After prison release, Minnesota wrestler focuses on Olympic dream
April 15--When Dan Chandler answered his phone on that April day in 2010, the number wasn't familiar. The voice, however, was. "Hey, this is Jordan," the caller said. "I was just wondering if you guys still have Greco practice."...
April 15--When Dan Chandler answered his phone on that April day in 2010, the number wasn't familiar. The voice, however, was. "Hey, this is Jordan," the caller said. "I was just wondering if you guys still have Greco practice."
Jordan Holm didn't expect his former coach to remember him. Years ago, Chandler had guided the Northfield native to a junior national title in Greco- Roman wrestling, during a time when Holm also won two high school state championships. That was before his promising college career came to an abrupt and shocking end, when Holm was imprisoned in Iowa for third-degree sexual abuse -- a crime he steadfastly maintains he did not commit.
Had he admitted guilt and entered a sex-offender treatment program, he could have substantially reduced his term. Holm refused multiple opportunities to do so and spent 6 1/2 years behind bars. As his dreams faded away in his 5-by-9-foot cell at a state penitentiary, he clung to a faint hope that he might return to wrestling. Only days after his release, he called Chandler, who welcomed back an athlete he had never forgotten.
This week, Holm will return to Iowa City -- the place where he was accused, tried and convicted -- to compete at the U.S. Olympic wrestling trials. Ranked No. 2 in the nation in the Greco-Roman 84-kilogram class (185 pounds), he won a tournament 18 days after leaving prison and has since medaled at several national and international meets.
Holm, 30, is quick to note it was not the idea of wrestling again that kept him from sinking into the despair and hopelessness of life at Anamosa State Penitentiary. He said that task fell to God, whose presence he felt in even his most dehumanizing moments. Prison did not shake his strong faith. Instead, it deepened it, enabling Holm to return to his life and his sport unburdened by bitterness, resentment or self-pity.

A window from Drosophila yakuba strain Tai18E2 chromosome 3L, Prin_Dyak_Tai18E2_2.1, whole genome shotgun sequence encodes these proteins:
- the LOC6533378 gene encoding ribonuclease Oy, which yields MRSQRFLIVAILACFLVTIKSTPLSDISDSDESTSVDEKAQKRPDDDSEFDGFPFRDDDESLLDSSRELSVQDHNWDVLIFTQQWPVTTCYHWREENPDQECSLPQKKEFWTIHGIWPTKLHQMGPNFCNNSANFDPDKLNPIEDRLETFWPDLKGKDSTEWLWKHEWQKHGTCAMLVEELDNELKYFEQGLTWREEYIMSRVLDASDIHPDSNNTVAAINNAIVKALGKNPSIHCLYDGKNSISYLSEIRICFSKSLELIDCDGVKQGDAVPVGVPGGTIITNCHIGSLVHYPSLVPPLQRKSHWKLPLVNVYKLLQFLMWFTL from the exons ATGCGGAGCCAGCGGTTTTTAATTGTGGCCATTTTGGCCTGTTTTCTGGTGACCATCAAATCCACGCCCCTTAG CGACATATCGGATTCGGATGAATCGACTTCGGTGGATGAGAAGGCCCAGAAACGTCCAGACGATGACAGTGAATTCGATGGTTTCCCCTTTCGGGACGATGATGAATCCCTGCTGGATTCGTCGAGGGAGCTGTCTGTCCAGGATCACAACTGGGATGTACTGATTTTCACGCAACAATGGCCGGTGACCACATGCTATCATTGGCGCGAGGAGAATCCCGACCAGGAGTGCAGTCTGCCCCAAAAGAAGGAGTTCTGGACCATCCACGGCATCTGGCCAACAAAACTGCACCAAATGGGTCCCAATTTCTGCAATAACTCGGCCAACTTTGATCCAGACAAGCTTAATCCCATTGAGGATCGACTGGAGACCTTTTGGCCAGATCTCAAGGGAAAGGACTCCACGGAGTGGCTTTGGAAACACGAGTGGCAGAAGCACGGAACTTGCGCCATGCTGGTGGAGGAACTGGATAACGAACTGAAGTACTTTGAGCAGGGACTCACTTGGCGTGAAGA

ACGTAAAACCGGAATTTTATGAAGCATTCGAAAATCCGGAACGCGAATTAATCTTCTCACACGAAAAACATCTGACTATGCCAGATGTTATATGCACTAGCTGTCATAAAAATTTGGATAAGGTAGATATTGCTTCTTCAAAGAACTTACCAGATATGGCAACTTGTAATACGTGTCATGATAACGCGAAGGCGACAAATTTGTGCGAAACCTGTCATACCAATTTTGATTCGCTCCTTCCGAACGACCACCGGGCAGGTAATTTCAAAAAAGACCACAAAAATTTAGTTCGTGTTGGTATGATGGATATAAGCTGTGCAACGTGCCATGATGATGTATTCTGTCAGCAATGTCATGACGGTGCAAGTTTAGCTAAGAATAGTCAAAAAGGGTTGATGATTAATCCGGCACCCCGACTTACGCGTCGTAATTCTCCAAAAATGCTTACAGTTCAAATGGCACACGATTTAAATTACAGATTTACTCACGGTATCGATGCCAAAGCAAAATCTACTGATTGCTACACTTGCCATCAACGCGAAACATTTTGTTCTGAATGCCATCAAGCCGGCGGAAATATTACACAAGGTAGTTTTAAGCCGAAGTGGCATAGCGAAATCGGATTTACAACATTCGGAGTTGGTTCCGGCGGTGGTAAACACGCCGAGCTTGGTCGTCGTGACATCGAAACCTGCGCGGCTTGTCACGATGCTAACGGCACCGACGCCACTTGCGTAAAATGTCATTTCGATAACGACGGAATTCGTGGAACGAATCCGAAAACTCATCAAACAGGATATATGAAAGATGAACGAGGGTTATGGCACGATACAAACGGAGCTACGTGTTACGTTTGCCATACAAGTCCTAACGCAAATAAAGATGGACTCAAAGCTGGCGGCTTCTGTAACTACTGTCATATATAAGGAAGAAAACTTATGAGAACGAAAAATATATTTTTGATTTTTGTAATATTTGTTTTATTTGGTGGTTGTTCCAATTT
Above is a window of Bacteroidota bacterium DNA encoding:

"What's happened over the past two years is an awesome experience that I'm very grateful for," said Holm, who has filed motions for post-conviction relief in his ongoing attempts to clear his name. "Making the Olympic team was a very huge dream for me. It was trounced on and suffocated to the point of it being just a little flicker, a cold little flame that barely survived. And now it's come roaring back to life."
Faith, Holm said, made him believe that God would not turn away from him. He wasn't as certain about the reception he would receive from the wrestling community, but he has been overwhelmed by the support he has gotten in Minnesota and around the nation.
"When the news [of his conviction] got around, people couldn't believe it," said Chandler, coach of the Minnesota Storm club and a former Olympic athlete and coach. "He's worked hard over the last two years, and he's made tremendous progress. He is right where he wants to be."
The night it all changed
Holm was gearing up for another wrestling season at the University of Northern Iowa in 2002. A pre-med student, he was projected as an All-America.
On Sept. 14, he attended a college party at a home in Iowa City. He had been invited to spend the night, but when he entered the only unlocked bedroom, a woman and her boyfriend already were sleeping in the bed. Holm said he lay down on the floor at the foot of the bed; a few minutes later, the woman awoke and accused him of performing nonconsensual oral sex on her.
On Sept. 16, Holm was charged with third-degree sexual abuse. He said his attorney assured him the case would be thrown out; when it became clear that wouldn't happen, Holm said, his lawyer advised him to waive his right to a jury trial. Though Holm didn't agree with that strategy -- or with a decision not to call any character witnesses to testify on his behalf -- a trial was set for July 2003 before District Judge Denver Dillard.